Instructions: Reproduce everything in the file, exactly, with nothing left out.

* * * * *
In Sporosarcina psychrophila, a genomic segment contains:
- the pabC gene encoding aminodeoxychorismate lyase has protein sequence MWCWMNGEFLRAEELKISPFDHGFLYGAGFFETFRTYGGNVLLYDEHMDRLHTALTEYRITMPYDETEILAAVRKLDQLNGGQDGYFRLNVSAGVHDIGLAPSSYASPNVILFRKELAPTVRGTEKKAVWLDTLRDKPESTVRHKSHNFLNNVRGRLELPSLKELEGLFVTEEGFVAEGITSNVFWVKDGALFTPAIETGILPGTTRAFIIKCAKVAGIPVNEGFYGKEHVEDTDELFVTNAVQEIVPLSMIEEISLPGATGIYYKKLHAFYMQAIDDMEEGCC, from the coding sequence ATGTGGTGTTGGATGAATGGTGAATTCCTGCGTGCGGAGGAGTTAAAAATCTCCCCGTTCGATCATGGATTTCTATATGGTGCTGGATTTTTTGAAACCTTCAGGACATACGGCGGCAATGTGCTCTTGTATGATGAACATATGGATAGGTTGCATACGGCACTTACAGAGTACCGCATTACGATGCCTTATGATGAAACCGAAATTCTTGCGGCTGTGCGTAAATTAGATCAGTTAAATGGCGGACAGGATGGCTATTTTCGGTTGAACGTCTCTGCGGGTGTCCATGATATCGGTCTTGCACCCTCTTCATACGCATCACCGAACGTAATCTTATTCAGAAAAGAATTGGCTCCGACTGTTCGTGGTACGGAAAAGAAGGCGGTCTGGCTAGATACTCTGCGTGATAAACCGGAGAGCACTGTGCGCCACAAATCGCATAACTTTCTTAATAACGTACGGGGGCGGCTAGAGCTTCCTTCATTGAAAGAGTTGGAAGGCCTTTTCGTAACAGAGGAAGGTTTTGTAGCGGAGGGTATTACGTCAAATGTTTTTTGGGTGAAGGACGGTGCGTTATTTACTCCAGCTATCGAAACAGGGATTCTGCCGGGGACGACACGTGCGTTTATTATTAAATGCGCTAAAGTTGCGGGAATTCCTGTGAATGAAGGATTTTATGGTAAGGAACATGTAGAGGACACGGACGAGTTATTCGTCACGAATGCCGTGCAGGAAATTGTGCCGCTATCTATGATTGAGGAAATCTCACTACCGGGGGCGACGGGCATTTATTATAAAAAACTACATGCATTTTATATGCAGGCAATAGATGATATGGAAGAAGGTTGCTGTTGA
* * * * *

In Sporosarcina psychrophila, a genomic segment contains:
- the pabC gene encoding aminodeoxychorismate lyase has protein sequence MWCWMNGEFLRAEELKISPFDHGFLYGAGFFETFRTYGGNVLLYDEHMDRLHTALTEYRITMPYDETEILAAVRKLDQLNGGQDGYFRLNVSAGVHDIGLAPSSYASPNVILFRKELAPTVRGTEKKAVWLDTLRDKPESTVRHKSHNFLNNVRGRLELPSLKELEGLFVTEEGFVAEGITSNVFWVKDGALFTPAIETGILPGTTRAFIIKCAKVAGIPVNEGFYGKEHVEDTDELFVTNAVQEIVPLSMIEEISLPGATGIYYKKLHAFYMQAIDDMEEGCC, from the coding sequence ATGTGGTGTTGGATGAATGGTGAATTCCTGCGTGCGGAGGAGTTAAAAATCTCCCCGTTCGATCATGGATTTCTATATGGTGCTGGATTTTTTGAAACCTTCAGGACATACGGCGGCAATGTGCTCTTGTATGATGAACATATGGATAGGTTGCATACGGCACTTACAGAGTACCGCATTACGATGCCTTATGATGAAACCGAAATTCTTGCGGCTGTGCGTAAATTAGATCAGTTAAATGGCGGACAGGATGGCTATTTTCGGTTGAACGTCTCTGCGGGTGTCCATGATATCGGTCTTGCACCCTCTTCATACGCATCACCGAACGTAATCTTATTCAGAAAAGAATTGGCTCCGACTGTTCGTGGTACGGAAAAGAAGGCGGTCTGGCTAGATACTCTGCGTGATAAACCGGAGAGCACTGTGCGCCACAAATCGCATAACTTTCTTAATAACGTACGGGGGCGGCTAGAGCTTCCTTCATTGAAAGAGTTGGAAGGCCTTTTCGTAACAGAGGAAGGTTTTGTAGCGGAGGGTATTACGTCAAATGTTTTTTGGGTGAAGGACGGTGCGTTATTTACTCCAGCTATCGAAACAGGGATTCTGCCGGGGACGACACGTGCGTTTATTATTAAATGCGCTAAAGTTGCGGGAATTCCTGTGAATGAAGGATTTTATGGTAAGGAACATGTAGAGGACACGGACGAGTTATTCGTCACGAATGCCGTGCAGGAAATTGTGCCGCTATCTATGATTGAGGAAATCTCACTACCGGGGGCGACGGGCATTTATTATAAAAAACTACATGCATTTTATATGCAGGCAATAGATGATATGGAAGAAGGTTGCTGTTGA